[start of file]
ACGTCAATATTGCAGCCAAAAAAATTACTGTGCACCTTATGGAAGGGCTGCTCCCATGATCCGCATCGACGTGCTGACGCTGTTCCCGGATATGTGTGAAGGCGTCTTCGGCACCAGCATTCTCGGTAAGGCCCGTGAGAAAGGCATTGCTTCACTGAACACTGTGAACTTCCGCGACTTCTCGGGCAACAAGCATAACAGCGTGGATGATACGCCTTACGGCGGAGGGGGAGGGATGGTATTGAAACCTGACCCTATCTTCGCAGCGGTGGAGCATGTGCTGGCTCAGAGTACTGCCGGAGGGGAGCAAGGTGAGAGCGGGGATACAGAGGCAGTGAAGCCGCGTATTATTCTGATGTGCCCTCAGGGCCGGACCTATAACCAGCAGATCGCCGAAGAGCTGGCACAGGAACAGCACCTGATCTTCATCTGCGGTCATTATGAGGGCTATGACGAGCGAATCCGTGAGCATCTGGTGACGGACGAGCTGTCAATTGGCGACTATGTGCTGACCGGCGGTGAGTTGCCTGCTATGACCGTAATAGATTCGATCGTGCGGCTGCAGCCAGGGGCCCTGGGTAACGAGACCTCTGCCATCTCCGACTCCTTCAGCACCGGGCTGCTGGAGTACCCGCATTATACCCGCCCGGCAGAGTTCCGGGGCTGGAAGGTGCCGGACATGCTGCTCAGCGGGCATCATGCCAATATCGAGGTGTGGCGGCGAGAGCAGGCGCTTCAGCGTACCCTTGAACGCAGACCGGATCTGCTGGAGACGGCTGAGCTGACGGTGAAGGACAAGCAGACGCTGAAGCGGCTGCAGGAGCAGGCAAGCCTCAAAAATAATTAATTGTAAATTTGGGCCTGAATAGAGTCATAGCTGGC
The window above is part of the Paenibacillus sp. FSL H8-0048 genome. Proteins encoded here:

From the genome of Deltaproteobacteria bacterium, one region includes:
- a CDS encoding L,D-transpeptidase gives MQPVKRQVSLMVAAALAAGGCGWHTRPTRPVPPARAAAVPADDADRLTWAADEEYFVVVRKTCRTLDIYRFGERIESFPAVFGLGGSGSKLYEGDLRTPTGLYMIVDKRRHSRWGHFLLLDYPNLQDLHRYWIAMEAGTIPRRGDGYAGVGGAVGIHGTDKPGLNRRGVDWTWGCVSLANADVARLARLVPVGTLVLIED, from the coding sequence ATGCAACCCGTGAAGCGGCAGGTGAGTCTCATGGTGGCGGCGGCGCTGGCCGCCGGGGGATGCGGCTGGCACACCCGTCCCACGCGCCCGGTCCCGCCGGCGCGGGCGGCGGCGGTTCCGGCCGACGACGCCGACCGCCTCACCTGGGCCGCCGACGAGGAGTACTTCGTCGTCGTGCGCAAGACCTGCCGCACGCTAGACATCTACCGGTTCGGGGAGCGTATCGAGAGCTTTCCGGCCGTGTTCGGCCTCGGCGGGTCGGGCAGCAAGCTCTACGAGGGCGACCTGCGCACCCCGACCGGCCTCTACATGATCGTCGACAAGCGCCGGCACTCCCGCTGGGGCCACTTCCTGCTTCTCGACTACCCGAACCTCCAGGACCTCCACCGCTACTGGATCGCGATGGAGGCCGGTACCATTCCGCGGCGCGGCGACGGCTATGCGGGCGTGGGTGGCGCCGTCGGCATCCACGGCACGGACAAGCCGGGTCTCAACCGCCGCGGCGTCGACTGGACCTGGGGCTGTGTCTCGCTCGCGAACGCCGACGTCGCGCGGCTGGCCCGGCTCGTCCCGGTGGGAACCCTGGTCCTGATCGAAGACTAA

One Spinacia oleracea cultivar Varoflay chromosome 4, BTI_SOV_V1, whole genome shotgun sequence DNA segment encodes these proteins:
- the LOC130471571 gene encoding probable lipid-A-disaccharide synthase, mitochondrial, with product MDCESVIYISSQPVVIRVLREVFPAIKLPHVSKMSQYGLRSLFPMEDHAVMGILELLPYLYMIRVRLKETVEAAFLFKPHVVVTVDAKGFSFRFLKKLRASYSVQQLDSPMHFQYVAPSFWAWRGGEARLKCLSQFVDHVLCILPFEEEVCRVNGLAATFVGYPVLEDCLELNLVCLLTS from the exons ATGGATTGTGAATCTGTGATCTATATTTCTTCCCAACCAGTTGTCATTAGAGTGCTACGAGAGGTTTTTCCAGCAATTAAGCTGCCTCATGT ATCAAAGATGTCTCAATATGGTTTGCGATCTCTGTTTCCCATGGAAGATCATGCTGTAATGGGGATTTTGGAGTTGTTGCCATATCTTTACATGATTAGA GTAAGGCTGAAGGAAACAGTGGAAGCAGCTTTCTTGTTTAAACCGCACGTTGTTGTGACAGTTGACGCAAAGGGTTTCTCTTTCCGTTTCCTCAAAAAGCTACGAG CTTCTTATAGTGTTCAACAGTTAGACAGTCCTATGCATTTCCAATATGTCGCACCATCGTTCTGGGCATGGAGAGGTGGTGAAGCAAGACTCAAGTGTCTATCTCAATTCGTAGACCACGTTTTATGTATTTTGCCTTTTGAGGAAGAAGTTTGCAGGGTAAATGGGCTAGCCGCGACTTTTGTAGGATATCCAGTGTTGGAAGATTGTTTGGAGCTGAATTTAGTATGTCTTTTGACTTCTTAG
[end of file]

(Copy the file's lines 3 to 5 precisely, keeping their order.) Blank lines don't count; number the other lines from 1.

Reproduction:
From the genome of Deltaproteobacteria bacterium, one region includes:
- a CDS encoding L,D-transpeptidase gives MQPVKRQVSLMVAAALAAGGCGWHTRPTRPVPPARAAAVPADDADRLTWAADEEYFVVVRKTCRTLDIYRFGERIESFPAVFGLGGSGSKLYEGDLRTPTGLYMIVDKRRHSRWGHFLLLDYPNLQDLHRYWIAMEAGTIPRRGDGYAGVGGAVGIHGTDKPGLNRRGVDWTWGCVSLANADVARLARLVPVGTLVLIED, from the coding sequence ATGCAACCCGTGAAGCGGCAGGTGAGTCTCATGGTGGCGGCGGCGCTGGCCGCCGGGGGATGCGGCTGGCACACCCGTCCCACGCGCCCGGTCCCGCCGGCGCGGGCGGCGGCGGTTCCGGCCGACGACGCCGACCGCCTCACCTGGGCCGCCGACGAGGAGTACTTCGTCGTCGTGCGCAAGACCTGCCGCACGCTAGACATCTACCGGTTCGGGGAGCGTATCGAGAGCTTTCCGGCCGTGTTCGGCCTCGGCGGGTCGGGCAGCAAGCTCTACGAGGGCGACCTGCGCACCCCGACCGGCCTCTACATGATCGTCGACAAGCGCCGGCACTCCCGCTGGGGCCACTTCCTGCTTCTCGACTACCCGAACCTCCAGGACCTCCACCGCTACTGGATCGCGATGGAGGCCGGTACCATTCCGCGGCGCGGCGACGGCTATGCGGGCGTGGGTGGCGCCGTCGGCATCCACGGCACGGACAAGCCGGGTCTCAACCGCCGCGGCGTCGACTGGACCTGGGGCTGTGTCTCGCTCGCGAACGCCGACGTCGCGCGGCTGGCCCGGCTCGTCCCGGTGGGAACCCTGGTCCTGATCGAAGACTAA

One Spinacia oleracea cultivar Varoflay chromosome 4, BTI_SOV_V1, whole genome shotgun sequence DNA segment encodes these proteins: